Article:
CLINTON — The Clinton nuclear power plant will remain under increased oversight by the Nuclear Regulatory Commission following two recent incidents where investigators found a pair of low-to-moderate safety issues.
In a recent letter to the company, Steven West, a NRC regional administrator, notified Exelon the result of an inspection related to a degraded condition on a safety-related pump would be characterized as “white” and therefore, considered a low-to-moderate safety risk.
NRC inspectors determined the plant’s failure to previously identify the issue resulted in its failure. NRC inspectors verified that the pump has since been repaired.
The issue was documented during an inspection late last year. In a letter dated Feb. 2, officials at the plant did not contest the finding and indicated there were no plans to appeal.
“Clinton Power Station employees discovered the degraded condition, notified the NRC, and made the necessary repairs according to procedure,” said Exelon spokesman Gabe Goldsmith. “The station has numerous backup sources of power and at no time was there any risk to the safety of our plant, our workers or the public. We do not contest the technical violation and we welcome the NRC’s independent oversight.”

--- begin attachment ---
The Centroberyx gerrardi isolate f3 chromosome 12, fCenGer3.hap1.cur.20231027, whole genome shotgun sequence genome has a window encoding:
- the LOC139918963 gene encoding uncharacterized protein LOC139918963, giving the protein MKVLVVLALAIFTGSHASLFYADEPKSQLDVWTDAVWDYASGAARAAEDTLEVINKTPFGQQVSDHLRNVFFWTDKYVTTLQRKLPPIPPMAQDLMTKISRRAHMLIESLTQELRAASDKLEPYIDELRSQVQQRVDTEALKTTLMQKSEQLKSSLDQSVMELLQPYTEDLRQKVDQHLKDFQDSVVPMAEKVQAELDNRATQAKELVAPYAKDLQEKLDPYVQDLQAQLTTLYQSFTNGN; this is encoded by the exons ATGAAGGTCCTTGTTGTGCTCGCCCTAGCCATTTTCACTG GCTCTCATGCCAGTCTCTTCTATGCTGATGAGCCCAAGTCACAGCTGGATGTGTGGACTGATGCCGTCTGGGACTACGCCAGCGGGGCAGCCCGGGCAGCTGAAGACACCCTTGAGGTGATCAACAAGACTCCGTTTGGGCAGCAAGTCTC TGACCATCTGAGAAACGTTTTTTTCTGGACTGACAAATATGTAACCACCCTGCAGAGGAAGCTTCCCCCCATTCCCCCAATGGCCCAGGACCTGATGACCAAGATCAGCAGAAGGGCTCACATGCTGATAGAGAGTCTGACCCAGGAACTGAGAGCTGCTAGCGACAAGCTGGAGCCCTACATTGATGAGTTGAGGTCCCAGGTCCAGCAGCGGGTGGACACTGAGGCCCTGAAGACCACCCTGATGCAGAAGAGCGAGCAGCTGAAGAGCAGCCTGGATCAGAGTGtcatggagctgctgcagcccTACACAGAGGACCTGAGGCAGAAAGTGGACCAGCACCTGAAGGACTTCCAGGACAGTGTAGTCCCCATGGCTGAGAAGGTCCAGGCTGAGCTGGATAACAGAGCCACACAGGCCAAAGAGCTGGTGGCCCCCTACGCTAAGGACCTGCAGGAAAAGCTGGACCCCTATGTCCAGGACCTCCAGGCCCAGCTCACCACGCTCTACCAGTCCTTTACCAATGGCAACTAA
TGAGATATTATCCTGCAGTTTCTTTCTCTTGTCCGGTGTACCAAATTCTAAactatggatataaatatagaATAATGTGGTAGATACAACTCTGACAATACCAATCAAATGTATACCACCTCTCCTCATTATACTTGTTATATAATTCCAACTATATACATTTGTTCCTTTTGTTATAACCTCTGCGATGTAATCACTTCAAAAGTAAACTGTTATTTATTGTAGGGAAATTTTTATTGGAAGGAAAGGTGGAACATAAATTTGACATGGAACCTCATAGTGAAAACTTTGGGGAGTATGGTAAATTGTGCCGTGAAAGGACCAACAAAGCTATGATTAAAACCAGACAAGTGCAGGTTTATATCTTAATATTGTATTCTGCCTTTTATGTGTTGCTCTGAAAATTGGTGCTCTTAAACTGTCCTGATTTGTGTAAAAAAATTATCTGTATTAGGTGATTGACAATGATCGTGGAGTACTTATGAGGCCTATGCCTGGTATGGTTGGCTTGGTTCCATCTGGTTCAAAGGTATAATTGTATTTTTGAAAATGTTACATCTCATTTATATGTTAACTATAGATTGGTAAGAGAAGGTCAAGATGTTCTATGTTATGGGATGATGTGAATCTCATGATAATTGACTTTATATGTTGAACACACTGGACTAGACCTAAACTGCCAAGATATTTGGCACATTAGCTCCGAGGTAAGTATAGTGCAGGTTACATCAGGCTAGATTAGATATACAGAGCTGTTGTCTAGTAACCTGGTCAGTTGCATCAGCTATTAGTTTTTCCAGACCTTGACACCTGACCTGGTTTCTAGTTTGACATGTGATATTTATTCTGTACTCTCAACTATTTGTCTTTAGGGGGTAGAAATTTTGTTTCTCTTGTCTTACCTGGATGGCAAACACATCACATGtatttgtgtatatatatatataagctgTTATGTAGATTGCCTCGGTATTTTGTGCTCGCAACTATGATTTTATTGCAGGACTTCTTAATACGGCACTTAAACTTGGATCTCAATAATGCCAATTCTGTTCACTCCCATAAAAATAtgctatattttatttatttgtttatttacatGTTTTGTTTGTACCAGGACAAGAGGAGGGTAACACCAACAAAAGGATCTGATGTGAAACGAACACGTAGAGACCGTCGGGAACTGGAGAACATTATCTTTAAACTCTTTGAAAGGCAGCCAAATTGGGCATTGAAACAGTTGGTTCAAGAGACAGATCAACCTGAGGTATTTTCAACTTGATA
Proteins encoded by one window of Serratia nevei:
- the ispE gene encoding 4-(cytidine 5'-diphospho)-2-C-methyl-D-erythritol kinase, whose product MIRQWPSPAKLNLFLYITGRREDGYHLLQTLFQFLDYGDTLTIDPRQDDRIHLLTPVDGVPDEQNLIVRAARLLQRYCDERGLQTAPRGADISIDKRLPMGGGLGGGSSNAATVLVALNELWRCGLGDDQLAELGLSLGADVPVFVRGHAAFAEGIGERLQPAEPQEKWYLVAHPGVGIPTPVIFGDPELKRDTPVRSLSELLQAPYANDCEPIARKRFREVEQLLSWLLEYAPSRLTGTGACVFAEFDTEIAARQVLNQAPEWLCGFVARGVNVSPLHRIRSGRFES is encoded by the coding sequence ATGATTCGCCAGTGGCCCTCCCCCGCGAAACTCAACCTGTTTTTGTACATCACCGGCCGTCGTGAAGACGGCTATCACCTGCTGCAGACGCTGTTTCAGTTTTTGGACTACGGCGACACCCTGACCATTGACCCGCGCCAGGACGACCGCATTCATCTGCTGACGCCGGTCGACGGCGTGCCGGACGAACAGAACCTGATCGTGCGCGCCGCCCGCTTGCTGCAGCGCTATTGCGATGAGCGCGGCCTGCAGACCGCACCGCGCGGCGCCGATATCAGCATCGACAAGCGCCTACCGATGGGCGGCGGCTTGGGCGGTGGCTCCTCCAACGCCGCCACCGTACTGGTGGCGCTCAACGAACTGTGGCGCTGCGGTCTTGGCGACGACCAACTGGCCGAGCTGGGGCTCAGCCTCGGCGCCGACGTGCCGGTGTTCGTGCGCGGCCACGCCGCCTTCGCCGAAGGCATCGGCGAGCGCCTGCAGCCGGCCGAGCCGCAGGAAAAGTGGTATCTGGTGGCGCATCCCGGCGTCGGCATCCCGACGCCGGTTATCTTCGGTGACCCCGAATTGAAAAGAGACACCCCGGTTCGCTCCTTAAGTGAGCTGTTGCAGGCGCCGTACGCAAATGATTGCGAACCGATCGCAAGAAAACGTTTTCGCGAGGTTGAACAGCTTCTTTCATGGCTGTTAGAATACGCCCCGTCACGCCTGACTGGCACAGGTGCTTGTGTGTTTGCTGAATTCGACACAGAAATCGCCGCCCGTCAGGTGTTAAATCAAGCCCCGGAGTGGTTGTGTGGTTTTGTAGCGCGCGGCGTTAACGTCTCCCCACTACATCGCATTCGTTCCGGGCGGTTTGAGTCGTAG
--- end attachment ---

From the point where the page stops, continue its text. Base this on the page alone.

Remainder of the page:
Clinton has been under increased NRC oversight since the third quarter of 2017 due to a previous safety issue. Earlier in the year, NRC inspectors discovered the plant failed to properly consider installing new electrical components on an emergency diesel generator room ventilation fan. A repair resulted in the diesel generator being inoperable for a period of time that exceeded requirements. NRC inspectors reviewed and approved the plant’s actions to resolve the issue.
Viktoria Mitlyng, a senior public affairs officer with the NRC in Lisle, said the Clinton plant will remain under increased oversight until NRC inspectors conduct reviews to verify that Exelon officials fully understood the causes for both findings and have taken sufficient action to prevent recurrence.